The group started a two-week quarantine on arrival on January 14 in the central Chinese city where the first known cluster of virus cases emerged in 2019.
Wearing masks, they peered at the ranks of waiting media from the window of a bus which whisked them from the quarantine hotel, although it was not immediately clear when and where their investigation will start.
The virus is believed to have come from bats and to have initially spread from a wet market in Wuhan where wild animals were sold as food.
The WHO insists the visit will be tightly tethered to the science of how the virus which has killed more than two million people and laid waste to the global economy jumped from animals to humans.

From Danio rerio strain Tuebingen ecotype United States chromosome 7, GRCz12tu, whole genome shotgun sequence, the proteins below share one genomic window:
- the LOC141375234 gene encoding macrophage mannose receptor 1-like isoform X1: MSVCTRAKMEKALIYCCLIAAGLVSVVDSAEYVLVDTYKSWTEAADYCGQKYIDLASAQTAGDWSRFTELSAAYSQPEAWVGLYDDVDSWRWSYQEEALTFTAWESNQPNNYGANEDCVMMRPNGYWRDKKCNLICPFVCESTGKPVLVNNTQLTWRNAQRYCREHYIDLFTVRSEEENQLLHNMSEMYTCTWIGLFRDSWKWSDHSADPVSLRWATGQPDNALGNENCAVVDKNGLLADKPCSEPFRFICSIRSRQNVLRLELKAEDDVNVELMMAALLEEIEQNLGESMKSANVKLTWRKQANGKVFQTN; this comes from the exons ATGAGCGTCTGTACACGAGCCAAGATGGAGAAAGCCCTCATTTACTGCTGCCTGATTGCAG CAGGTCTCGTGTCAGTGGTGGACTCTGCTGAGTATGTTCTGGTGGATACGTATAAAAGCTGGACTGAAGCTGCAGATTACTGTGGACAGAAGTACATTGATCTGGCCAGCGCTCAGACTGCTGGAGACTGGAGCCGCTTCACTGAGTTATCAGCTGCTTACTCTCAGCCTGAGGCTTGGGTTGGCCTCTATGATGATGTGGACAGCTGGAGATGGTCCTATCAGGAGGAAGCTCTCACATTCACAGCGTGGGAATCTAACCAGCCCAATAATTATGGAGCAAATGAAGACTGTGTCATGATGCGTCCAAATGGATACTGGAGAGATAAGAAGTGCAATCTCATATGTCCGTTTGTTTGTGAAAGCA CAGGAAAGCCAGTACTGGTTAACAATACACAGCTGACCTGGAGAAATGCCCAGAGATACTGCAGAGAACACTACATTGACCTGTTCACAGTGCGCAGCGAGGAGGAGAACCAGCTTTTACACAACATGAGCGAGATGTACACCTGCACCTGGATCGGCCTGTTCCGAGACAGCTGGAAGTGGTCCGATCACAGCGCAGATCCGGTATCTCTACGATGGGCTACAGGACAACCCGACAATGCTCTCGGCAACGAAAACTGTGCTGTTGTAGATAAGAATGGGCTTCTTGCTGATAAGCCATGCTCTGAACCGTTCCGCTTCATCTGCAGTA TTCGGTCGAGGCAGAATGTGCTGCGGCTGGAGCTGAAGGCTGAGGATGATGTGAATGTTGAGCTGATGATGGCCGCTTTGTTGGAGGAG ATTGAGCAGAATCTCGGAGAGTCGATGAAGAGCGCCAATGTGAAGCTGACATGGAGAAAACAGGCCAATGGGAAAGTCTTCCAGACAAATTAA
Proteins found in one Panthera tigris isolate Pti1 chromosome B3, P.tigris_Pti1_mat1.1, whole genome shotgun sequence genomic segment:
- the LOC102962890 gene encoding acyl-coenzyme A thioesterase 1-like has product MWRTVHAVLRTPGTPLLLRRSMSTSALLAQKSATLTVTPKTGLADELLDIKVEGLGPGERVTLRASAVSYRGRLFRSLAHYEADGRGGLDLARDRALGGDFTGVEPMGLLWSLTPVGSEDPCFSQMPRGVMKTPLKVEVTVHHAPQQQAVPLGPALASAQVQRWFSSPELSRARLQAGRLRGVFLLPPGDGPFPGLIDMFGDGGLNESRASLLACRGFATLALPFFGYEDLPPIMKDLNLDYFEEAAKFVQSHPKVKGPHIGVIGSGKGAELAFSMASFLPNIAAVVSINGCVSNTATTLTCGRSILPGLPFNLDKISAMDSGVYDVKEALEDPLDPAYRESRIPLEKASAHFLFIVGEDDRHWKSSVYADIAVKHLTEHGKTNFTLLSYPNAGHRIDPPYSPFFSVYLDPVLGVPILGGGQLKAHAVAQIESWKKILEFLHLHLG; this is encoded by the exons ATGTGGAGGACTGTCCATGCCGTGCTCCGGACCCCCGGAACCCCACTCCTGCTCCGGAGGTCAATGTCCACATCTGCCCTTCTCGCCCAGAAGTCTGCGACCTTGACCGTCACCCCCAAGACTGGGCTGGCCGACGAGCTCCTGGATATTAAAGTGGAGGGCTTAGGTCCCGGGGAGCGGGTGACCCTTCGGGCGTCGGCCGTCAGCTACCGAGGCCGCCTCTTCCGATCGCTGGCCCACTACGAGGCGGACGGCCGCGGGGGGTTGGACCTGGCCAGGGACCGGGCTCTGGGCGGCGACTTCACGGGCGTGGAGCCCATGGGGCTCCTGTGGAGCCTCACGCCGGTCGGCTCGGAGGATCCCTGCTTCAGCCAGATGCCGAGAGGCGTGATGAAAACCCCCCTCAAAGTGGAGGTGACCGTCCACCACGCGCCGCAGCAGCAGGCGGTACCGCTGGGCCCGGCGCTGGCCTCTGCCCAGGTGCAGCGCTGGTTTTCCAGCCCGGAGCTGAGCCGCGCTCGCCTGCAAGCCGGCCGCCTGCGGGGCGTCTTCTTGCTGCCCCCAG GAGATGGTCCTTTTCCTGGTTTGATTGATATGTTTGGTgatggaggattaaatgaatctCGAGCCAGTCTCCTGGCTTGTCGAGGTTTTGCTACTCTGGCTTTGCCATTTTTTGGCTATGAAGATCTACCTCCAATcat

In a mission dogged by delays and obfuscation from their Chinese hosts, it was not clear what the expert team will be allowed to see in Wuhan or what useful evidence remains a year after the outbreak in a country which has vigorously controlled the narrative of how the pandemic began.
The early days of the outbreak remain among the most sensitive topics in China today, with the Communist leadership seeking to stamp out any discussion that shows its governance in a poor light.
Beijing has also sought to seed doubt into the origin story, floating the unsubstantiated theory that the virus emerged elsewhere.
Another theory, amplified by former US President Donald Trump, is that it leaked from a laboratory in Wuhan where researchers were studying coronaviruses.
A panel of independent experts concluded this month that China and the WHO could have acted more quickly to avert catastrophe during the early stages of the coronavirus outbreak.